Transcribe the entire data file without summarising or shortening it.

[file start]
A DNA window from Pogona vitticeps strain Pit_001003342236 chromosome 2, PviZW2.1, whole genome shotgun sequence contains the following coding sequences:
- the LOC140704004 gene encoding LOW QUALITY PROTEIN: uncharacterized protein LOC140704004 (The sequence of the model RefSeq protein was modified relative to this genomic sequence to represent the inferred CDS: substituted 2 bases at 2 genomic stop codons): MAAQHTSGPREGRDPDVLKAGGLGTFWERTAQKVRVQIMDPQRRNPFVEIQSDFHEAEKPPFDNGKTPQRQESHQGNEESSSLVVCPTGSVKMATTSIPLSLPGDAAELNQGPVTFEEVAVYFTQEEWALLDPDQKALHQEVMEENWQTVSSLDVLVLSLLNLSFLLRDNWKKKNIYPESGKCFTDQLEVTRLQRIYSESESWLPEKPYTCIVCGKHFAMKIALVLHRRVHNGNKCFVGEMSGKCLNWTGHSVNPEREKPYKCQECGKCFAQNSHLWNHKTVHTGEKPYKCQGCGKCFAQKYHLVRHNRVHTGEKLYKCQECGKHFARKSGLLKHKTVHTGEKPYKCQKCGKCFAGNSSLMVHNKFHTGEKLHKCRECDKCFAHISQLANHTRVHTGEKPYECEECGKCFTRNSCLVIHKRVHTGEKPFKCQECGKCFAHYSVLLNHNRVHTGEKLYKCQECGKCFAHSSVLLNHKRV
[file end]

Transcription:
A DNA window from Pogona vitticeps strain Pit_001003342236 chromosome 2, PviZW2.1, whole genome shotgun sequence contains the following coding sequences:
- the LOC140704004 gene encoding LOW QUALITY PROTEIN: uncharacterized protein LOC140704004 (The sequence of the model RefSeq protein was modified relative to this genomic sequence to represent the inferred CDS: substituted 2 bases at 2 genomic stop codons): MAAQHTSGPREGRDPDVLKAGGLGTFWERTAQKVRVQIMDPQRRNPFVEIQSDFHEAEKPPFDNGKTPQRQESHQGNEESSSLVVCPTGSVKMATTSIPLSLPGDAAELNQGPVTFEEVAVYFTQEEWALLDPDQKALHQEVMEENWQTVSSLDVLVLSLLNLSFLLRDNWKKKNIYPESGKCFTDQLEVTRLQRIYSESESWLPEKPYTCIVCGKHFAMKIALVLHRRVHNGNKCFVGEMSGKCLNWTGHSVNPEREKPYKCQECGKCFAQNSHLWNHKTVHTGEKPYKCQGCGKCFAQKYHLVRHNRVHTGEKLYKCQECGKHFARKSGLLKHKTVHTGEKPYKCQKCGKCFAGNSSLMVHNKFHTGEKLHKCRECDKCFAHISQLANHTRVHTGEKPYECEECGKCFTRNSCLVIHKRVHTGEKPFKCQECGKCFAHYSVLLNHNRVHTGEKLYKCQECGKCFAHSSVLLNHKRV